-Now, hold the skillet upside down over the plate, and then flip them so that the soft side of the tortilla (which was facing up on the plate) is now facing down on the skillet.

-Finish cooking for about 5 minutes.

*Side note, to add some spice to this otherwise bland dish you can throw some tony's into the eggs, potatoes and onions while they soak. What I did, was took some spicy red chili peppers, chopped them up and threw them in a jar of olive oil and minced garlic, letting them chill in the fridge for a few days. Then, I poured it on the tortilla, super spicy but very delicious. Jalapenos or some kind of salsa would also be pretty tasty, I would imagine.

Buen Provecho

Should resemble this, but mine was not this pretty--->

Tuesday, November 3, 2009

Trick or Treating in Madrid

So in the hopes of finding a little Halloween adventure, my buddy David McCoy (whom I befriended 3 years ago while we were in Argentina and who decided to join me as a teacher in Spain) opted to go to Madrid for the weekend. In order to save some money, I resolved to taking the bus which turned out to be a 4-hour journey across the Spanish countryside. I did not mind the trip, however, given the fact that I am currently reading Ayn Rand’s “The Fountainhead”, a beautiful work of literature to say the least. We were to be in Madrid for Friday and Saturday night.

I feel obliged to admit that one of the primary reasons I love Europe is that one is presented with ample opportunities to encounter individuals from around the world, a fact that certainly manifested itself this weekend. Our hostel roommates were from Australia, Italy and China, for starters. Friday night after drinking over-priced beer in Plaza Mayor, we met up with one of David’s American friends who found herself invested in a pub crawl with Ausies and a cool French kid named Jonathan. After tagging along for a couple of bars we split to meet up with two Turkish girls, one of whom David had met a couple weeks ago via Couch Surfing. They were not too much fun, however, and took us to a pretty lame bar in a very cool part of the city, so David and I made the prompt, executive decision to ditch them. It was a smart decision, because we ended up meeting a really cool group of older Spaniards who took us into their group for the rest of the night. Without going into details, we ended up at a hipster Socialist bar drinking mojitos til about 6 am; I spent my time at the bar talking to a very cute 29-yr-old who we were fairly certain was into me, while David discussed politics with her friends.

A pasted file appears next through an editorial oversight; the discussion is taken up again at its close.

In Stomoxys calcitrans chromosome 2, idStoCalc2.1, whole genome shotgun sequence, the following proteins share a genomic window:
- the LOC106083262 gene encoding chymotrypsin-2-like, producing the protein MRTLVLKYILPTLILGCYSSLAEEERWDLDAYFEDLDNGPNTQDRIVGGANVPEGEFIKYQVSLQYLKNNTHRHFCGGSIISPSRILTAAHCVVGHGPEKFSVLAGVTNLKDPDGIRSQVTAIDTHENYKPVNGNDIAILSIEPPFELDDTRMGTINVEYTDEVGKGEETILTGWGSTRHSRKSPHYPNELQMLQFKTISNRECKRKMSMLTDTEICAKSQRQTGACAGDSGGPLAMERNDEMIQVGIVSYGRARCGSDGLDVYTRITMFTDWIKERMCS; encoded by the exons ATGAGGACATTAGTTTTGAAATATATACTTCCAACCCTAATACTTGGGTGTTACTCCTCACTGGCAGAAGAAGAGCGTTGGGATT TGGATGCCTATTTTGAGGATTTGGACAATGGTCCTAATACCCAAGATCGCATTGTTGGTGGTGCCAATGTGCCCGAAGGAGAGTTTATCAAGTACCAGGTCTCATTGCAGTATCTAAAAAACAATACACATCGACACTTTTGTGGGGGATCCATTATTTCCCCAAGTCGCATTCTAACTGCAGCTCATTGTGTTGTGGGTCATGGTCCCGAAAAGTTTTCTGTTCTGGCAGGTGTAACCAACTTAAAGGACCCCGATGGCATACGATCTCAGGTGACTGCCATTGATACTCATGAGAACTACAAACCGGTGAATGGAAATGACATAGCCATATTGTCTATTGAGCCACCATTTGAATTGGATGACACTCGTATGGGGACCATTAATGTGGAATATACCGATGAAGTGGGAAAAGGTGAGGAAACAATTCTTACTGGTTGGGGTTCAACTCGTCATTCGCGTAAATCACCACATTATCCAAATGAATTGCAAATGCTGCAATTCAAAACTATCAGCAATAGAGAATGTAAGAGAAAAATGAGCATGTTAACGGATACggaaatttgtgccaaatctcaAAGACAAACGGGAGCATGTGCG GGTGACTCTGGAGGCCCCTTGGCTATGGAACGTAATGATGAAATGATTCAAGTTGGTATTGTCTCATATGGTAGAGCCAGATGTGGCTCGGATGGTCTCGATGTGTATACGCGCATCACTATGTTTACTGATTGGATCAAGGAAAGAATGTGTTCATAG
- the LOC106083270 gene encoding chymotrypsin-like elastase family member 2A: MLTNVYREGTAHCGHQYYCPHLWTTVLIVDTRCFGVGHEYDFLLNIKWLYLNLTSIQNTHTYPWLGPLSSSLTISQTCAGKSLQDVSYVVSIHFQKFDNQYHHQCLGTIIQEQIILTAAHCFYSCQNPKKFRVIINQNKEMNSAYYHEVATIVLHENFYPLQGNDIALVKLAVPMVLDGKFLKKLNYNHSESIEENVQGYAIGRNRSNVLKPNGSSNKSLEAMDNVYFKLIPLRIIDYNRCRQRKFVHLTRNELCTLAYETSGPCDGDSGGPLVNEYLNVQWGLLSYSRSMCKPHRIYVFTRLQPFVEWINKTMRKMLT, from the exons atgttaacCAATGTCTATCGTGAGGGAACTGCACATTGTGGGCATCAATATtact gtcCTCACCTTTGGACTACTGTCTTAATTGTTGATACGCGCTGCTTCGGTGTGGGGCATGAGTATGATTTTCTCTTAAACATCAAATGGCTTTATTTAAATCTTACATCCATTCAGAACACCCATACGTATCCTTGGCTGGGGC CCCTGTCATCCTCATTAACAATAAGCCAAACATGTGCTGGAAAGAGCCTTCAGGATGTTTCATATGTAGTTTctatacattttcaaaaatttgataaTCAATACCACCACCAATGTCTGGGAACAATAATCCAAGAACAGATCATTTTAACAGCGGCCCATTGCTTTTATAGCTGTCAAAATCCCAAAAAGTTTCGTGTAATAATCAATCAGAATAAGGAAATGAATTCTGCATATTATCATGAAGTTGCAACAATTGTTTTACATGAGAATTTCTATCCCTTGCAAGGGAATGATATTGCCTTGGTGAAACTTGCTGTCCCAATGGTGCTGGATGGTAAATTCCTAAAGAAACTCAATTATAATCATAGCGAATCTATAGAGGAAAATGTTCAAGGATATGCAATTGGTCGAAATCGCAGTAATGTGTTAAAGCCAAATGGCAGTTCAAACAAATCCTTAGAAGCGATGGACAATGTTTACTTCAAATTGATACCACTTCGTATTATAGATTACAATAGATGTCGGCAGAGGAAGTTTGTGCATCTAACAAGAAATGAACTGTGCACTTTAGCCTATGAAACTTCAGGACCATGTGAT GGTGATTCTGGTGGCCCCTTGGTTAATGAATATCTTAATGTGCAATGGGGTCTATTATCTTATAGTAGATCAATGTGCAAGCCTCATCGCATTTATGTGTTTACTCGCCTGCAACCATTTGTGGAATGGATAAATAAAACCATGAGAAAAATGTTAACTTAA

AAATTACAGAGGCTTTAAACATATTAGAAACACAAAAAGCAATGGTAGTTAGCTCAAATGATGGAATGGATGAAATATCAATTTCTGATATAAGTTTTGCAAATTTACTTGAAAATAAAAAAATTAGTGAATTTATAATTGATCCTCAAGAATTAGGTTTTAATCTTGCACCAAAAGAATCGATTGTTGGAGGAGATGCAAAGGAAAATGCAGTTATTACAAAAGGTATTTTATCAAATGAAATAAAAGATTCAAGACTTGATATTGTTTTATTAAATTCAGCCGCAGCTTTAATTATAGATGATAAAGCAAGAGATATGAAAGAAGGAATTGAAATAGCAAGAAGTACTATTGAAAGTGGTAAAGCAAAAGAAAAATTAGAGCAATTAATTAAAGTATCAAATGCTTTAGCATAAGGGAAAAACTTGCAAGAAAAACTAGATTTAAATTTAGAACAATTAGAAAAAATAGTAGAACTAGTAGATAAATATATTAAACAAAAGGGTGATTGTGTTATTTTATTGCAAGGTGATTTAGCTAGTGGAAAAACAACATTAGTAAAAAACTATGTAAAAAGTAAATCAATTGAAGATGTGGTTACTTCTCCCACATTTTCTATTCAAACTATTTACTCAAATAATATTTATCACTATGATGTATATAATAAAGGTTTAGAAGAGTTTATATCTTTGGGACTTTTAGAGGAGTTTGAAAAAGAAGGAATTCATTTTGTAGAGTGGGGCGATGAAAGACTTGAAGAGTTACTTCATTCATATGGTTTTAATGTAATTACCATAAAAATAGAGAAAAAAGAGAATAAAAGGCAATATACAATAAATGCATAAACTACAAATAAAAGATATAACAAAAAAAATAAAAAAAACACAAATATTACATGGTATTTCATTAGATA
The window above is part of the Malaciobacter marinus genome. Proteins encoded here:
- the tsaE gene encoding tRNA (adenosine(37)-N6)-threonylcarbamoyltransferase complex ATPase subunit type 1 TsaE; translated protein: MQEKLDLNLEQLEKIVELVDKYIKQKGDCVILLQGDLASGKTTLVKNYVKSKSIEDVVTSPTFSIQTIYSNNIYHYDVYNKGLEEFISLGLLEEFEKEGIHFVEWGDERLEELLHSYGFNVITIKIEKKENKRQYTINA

Our late-night debauchery resulted in the two of us sleeping until 5 o’clock the next afternoon, only to find ourselves hitting the ground running since it was Halloween night. Being on a budget coupled with a lack of options, David had the idea of wearing our outfits backwards with masks on the back of our heads as our costumes. My mask was Santa Clause, David’s was either Hitler or Charlie Chaplan. For the sake of not being controversial or offensive, we claimed Charlie Chaplan. As lame as the idea sounds from an American perspective, the costumes were actually a hit, many people found them to be hilarious.

After bar/tapas hopping for a few hours, we randomly met a couple Greek girls our age, named Annette and Maten, who live in Madrid and study tourism. We began chatting while enjoying the 1-euro beers Chinese people serve in the plazas around the city. Soon enough, the four of us were approached by two local Spanish girls, who enthusiastically took us to a dance club. Don’t think the Greek girls were really into it though, because they didn’t stay long, so David and I were left with Spanish dates for a couple of hours, which was fun.

*Side note: many Spanish girls find it appropriate and acceptable to dance like Elaine from Seinfeld, which is something both hilariously disturbing while also irresistibly adorable.*

However we ultimately separated when they got tired and David and I ended up strolling around the city, encountering a group of homosexual Americans from Dakota who were very friendly and later making friends in a plaza with some people playing music. David plays the harmonica and joined in while improving some New Orleans blues-like lyrical content.

All in all, I must say it was quite a successful Halloween experience in the Spanish capital. Pics are up via Facebook